Utah bill targeting Park City bag ban stalls, but will it be sacked?
Utah legislators for the second consecutive year may sack a bill targeting municipal bans of plastic bags.
The measure, H.B. 320, on Tuesday morning remained in the House of Representatives after an unsuccessful attempt on Monday evening by the sponsor, Rep. Michael McKell, a Republican from Spanish Fork, to move the bill to the floor for debate and a vote.
The full House of Representatives could have voted on the bill had it been moved to the floor. At that point, the lower chamber would likely have either approved the bill and advanced it to the Senate or rejected the legislation.
The annual session ends at 11:59 p.m. on Thursday, essentially leaving just two days for the House of Representatives to address the bill and potentially advance it to the Senate. The Senate in that scenario would have little time to debate the legislation.
McKell wants the state to prohibit local governments from enacting bans on plastic bags. The bill, if it passes and is signed into law by Gov. Gary Herbert, would preempt a Park City law prohibiting stores of at least 12,000 square feet selling groceries from distributing razor-thin plastic bags designed to be used just once.
Park City leaders in 2017 enacted the law as part of City Hall’s wide-ranging environmental programs. Officials estimate the ban prevents the distribution of 800,000 plastic bags per year in Park City. The ban impacts three stores — Fresh Market, The Market at Park City and Walgreens.
Park City leaders have lobbied against the bill and opposed a similar legislative measure that failed at the Statehouse in 2018. City Hall argues decisions like whether to enact a ban on plastic bags should be left to local governments. Opponents worry about government overreach and whether the stores in Park City that are impacted are at a competitive disadvantage as a result of the ban. Mayor Andy Beerman in February met McKell to discuss the bill, saying the two sides did not reach a resolution.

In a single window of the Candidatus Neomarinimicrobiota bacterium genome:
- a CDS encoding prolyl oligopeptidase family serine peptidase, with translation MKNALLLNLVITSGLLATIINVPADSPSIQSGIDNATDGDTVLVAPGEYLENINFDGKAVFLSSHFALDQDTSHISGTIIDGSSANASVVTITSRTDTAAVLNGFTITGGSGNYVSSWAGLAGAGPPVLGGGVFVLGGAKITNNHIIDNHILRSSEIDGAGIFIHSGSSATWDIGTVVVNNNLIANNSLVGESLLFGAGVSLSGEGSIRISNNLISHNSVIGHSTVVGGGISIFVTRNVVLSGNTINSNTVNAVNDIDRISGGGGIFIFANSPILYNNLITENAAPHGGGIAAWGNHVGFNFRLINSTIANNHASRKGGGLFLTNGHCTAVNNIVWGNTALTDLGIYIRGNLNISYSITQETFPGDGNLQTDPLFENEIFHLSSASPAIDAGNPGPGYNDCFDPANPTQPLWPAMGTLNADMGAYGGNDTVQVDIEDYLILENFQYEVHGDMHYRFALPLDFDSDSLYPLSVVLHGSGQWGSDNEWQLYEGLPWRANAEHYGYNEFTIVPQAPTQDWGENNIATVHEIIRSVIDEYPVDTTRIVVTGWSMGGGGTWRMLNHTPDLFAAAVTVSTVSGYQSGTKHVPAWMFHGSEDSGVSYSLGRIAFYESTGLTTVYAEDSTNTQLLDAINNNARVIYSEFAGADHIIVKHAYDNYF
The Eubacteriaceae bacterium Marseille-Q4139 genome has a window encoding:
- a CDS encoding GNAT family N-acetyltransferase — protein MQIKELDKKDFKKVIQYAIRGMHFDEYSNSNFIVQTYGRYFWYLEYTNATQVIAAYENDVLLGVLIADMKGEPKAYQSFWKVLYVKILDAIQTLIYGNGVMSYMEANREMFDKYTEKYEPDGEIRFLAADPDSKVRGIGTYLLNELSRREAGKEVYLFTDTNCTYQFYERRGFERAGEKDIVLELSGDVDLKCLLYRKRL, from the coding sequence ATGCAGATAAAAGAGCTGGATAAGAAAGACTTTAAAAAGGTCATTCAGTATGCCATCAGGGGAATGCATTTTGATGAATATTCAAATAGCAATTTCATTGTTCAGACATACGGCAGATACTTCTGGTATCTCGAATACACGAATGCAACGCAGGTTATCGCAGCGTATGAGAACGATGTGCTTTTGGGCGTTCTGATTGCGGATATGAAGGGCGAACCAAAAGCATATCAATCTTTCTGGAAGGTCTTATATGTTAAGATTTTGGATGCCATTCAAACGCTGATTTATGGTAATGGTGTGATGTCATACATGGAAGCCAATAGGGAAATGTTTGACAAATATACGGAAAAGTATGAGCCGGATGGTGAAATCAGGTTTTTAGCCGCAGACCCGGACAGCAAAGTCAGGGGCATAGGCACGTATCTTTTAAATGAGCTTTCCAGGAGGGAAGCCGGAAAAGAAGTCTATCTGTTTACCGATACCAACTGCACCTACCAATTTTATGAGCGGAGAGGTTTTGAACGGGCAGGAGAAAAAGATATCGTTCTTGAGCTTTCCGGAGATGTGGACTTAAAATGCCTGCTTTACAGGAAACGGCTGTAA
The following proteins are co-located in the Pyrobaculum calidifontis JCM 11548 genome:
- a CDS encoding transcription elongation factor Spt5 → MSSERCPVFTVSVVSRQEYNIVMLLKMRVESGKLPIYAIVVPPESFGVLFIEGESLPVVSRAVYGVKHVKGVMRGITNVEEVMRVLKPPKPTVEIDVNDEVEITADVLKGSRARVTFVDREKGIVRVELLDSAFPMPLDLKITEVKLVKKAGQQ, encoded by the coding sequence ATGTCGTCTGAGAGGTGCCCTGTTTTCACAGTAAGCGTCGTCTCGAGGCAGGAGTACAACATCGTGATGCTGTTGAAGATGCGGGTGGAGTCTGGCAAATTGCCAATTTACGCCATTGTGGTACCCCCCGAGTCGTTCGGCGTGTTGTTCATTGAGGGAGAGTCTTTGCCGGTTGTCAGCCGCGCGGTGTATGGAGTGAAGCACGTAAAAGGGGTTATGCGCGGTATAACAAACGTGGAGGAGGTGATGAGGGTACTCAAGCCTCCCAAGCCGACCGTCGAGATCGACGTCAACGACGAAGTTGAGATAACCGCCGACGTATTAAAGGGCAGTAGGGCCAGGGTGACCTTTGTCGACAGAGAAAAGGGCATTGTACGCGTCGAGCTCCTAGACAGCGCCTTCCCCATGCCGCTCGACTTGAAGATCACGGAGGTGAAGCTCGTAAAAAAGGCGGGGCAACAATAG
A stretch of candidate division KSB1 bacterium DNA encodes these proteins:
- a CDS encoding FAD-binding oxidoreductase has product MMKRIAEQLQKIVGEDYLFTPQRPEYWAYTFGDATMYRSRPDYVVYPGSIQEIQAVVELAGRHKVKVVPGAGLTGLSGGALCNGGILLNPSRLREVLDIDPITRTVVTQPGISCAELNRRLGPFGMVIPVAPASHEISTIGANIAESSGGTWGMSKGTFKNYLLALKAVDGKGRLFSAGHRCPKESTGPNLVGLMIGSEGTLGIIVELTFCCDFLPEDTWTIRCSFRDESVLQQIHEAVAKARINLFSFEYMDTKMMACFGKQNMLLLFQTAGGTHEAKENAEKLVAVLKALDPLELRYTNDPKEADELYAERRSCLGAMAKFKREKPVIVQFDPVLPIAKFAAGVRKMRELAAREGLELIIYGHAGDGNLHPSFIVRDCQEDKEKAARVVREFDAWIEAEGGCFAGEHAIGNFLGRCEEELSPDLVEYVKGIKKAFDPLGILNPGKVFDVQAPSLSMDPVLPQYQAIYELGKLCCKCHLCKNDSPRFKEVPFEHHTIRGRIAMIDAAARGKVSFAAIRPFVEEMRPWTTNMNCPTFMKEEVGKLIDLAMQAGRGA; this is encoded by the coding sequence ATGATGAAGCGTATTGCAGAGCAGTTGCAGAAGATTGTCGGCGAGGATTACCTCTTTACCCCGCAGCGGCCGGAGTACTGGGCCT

The House Natural Resources, Agriculture, and Environment Committee in February voted 6-4 to forward the bill to the full House of Representatives. It has not been clear since then whether the House of Representatives would choose to put the measure to a vote. Had that occurred, the Senate would have had the option to address the legislation.
Matt Dias, the assistant Park City manager and the City Hall staffer assigned to track the Legislature, said in an interview on Tuesday morning the House of Representatives and the Senate typically want to receive bills from the other chamber at least one or two days before the end of the session, leaving the members enough time to debate the measures.
“There is still time, but time is clearly running out,” Dias said, referring to the Thursday-night end of the session.
Dias said City Hall hopes the majority of members of the House of Representatives do not see a state interest in overriding decisions made at the local level. The municipal government has taken the same stand through the legislative session in 2019 as well as the session in 2018.
Dias said the legislators in the final days of the session must address broad issues with statewide ramifications like the budget, public safety, waterworks and the state retirement system.
“Far better things for them to spend their time on,” he said. “I think that’s what they think.”
The Park City Planning Commission on Wednesday approved a City Hall workforce or otherwise restricted housing development slated for the northern reaches of Old Town.